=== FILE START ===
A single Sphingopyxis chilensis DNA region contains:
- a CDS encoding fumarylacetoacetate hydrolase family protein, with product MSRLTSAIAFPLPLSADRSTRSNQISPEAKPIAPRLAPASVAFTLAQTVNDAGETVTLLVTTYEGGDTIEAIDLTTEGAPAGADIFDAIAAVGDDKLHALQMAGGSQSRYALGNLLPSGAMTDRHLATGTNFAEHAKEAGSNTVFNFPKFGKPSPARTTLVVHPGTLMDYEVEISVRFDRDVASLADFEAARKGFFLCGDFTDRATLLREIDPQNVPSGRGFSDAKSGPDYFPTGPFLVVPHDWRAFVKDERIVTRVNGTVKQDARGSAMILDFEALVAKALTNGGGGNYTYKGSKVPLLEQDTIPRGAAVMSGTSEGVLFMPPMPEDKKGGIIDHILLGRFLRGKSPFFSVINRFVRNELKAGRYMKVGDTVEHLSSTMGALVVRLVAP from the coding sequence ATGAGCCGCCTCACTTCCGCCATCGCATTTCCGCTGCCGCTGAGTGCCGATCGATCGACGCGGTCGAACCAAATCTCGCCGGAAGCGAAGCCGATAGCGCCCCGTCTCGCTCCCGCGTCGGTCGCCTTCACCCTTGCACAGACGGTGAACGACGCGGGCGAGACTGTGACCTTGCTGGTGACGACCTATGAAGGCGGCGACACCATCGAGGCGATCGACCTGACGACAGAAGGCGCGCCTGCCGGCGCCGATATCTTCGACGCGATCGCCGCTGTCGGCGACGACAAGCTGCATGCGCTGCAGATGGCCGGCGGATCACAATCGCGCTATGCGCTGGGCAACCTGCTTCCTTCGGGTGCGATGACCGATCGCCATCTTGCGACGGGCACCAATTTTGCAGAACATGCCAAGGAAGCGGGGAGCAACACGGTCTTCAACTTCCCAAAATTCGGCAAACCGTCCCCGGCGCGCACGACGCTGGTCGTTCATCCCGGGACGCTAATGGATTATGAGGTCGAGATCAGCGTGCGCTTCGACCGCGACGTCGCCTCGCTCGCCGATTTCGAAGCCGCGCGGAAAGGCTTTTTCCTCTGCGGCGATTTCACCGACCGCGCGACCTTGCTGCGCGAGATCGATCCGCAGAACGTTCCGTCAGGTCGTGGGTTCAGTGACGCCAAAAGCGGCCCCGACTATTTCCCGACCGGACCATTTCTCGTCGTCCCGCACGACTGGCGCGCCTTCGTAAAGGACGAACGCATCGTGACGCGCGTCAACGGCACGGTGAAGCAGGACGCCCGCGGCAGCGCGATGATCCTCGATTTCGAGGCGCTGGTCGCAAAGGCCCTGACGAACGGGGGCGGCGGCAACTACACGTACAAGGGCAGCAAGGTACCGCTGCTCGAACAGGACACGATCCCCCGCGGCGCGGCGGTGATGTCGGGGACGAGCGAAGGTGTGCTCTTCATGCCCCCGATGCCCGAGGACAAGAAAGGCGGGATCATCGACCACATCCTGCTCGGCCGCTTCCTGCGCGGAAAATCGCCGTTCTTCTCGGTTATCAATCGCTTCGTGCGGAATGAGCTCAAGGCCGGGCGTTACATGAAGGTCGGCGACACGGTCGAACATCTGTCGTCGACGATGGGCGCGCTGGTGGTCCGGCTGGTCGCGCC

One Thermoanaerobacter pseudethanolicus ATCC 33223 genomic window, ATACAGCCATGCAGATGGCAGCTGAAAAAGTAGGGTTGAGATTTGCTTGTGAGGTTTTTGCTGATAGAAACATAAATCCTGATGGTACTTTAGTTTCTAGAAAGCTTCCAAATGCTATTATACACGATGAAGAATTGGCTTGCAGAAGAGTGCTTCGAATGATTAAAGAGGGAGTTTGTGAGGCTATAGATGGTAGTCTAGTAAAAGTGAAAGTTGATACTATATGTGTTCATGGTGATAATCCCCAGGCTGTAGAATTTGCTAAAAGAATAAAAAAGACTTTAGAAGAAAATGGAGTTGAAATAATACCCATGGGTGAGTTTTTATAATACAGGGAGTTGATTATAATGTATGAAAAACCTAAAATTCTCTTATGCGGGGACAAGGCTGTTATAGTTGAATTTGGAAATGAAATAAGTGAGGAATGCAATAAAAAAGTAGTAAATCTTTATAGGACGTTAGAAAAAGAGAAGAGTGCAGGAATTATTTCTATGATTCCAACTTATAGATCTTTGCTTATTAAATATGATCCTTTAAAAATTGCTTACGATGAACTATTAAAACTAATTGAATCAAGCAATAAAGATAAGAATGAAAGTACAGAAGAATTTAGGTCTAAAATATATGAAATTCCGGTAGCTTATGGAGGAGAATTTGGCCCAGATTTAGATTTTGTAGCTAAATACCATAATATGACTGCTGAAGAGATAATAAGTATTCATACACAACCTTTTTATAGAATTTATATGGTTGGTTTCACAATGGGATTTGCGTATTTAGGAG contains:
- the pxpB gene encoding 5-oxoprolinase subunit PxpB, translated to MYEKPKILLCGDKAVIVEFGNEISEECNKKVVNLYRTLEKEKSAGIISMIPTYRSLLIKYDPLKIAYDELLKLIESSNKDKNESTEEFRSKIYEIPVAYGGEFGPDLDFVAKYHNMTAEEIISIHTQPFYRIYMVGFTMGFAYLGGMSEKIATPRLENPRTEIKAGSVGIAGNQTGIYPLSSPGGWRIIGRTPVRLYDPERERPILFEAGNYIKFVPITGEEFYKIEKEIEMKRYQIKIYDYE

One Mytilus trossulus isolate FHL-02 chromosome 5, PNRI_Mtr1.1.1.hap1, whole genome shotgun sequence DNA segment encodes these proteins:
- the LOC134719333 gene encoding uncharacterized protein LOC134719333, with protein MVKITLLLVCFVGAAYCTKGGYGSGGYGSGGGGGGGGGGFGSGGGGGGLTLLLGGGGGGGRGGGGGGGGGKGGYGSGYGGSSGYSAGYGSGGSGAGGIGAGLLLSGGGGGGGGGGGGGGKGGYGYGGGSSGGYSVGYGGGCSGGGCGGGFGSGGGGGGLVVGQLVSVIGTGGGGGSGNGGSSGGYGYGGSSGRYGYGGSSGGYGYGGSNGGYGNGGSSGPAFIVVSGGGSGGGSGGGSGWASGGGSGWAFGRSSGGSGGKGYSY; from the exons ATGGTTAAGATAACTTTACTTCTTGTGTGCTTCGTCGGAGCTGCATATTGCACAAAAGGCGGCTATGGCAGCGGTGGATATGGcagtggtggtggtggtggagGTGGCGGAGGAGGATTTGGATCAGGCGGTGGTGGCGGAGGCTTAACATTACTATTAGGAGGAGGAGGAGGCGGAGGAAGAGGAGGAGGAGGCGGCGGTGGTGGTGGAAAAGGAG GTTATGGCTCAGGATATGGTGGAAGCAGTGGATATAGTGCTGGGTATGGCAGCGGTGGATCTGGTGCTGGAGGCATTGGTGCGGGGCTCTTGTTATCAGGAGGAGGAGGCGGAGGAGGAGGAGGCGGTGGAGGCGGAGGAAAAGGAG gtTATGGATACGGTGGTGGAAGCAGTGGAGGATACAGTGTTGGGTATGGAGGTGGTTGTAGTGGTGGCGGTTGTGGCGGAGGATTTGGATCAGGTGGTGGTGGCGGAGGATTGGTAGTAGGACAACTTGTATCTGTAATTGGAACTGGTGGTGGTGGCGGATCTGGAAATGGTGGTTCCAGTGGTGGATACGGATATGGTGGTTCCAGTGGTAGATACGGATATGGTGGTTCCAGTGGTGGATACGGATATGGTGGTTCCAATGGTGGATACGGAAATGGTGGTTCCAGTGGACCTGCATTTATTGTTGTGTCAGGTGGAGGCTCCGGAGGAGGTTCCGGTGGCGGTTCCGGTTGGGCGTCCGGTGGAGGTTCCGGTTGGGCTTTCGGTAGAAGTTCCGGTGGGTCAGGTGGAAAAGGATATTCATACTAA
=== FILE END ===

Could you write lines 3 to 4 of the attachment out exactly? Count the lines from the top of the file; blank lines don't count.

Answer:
One Thermoanaerobacter pseudethanolicus ATCC 33223 genomic window, ATACAGCCATGCAGATGGCAGCTGAAAAAGTAGGGTTGAGATTTGCTTGTGAGGTTTTTGCTGATAGAAACATAAATCCTGATGGTACTTTAGTTTCTAGAAAGCTTCCAAATGCTATTATACACGATGAAGAATTGGCTTGCAGAAGAGTGCTTCGAATGATTAAAGAGGGAGTTTGTGAGGCTATAGATGGTAGTCTAGTAAAAGTGAAAGTTGATACTATATGTGTTCATGGTGATAATCCCCAGGCTGTAGAATTTGCTAAAAGAATAAAAAAGACTTTAGAAGAAAATGGAGTTGAAATAATACCCATGGGTGAGTTTTTATAATACAGGGAGTTGATTATAATGTATGAAAAACCTAAAATTCTCTTATGCGGGGACAAGGCTGTTATAGTTGAATTTGGAAATGAAATAAGTGAGGAATGCAATAAAAAAGTAGTAAATCTTTATAGGACGTTAGAAAAAGAGAAGAGTGCAGGAATTATTTCTATGATTCCAACTTATAGATCTTTGCTTATTAAATATGATCCTTTAAAAATTGCTTACGATGAACTATTAAAACTAATTGAATCAAGCAATAAAGATAAGAATGAAAGTACAGAAGAATTTAGGTCTAAAATATATGAAATTCCGGTAGCTTATGGAGGAGAATTTGGCCCAGATTTAGATTTTGTAGCTAAATACCATAATATGACTGCTGAAGAGATAATAAGTATTCATACACAACCTTTTTATAGAATTTATATGGTTGGTTTCACAATGGGATTTGCGTATTTAGGAG contains:
- the pxpB gene encoding 5-oxoprolinase subunit PxpB, translated to MYEKPKILLCGDKAVIVEFGNEISEECNKKVVNLYRTLEKEKSAGIISMIPTYRSLLIKYDPLKIAYDELLKLIESSNKDKNESTEEFRSKIYEIPVAYGGEFGPDLDFVAKYHNMTAEEIISIHTQPFYRIYMVGFTMGFAYLGGMSEKIATPRLENPRTEIKAGSVGIAGNQTGIYPLSSPGGWRIIGRTPVRLYDPERERPILFEAGNYIKFVPITGEEFYKIEKEIEMKRYQIKIYDYE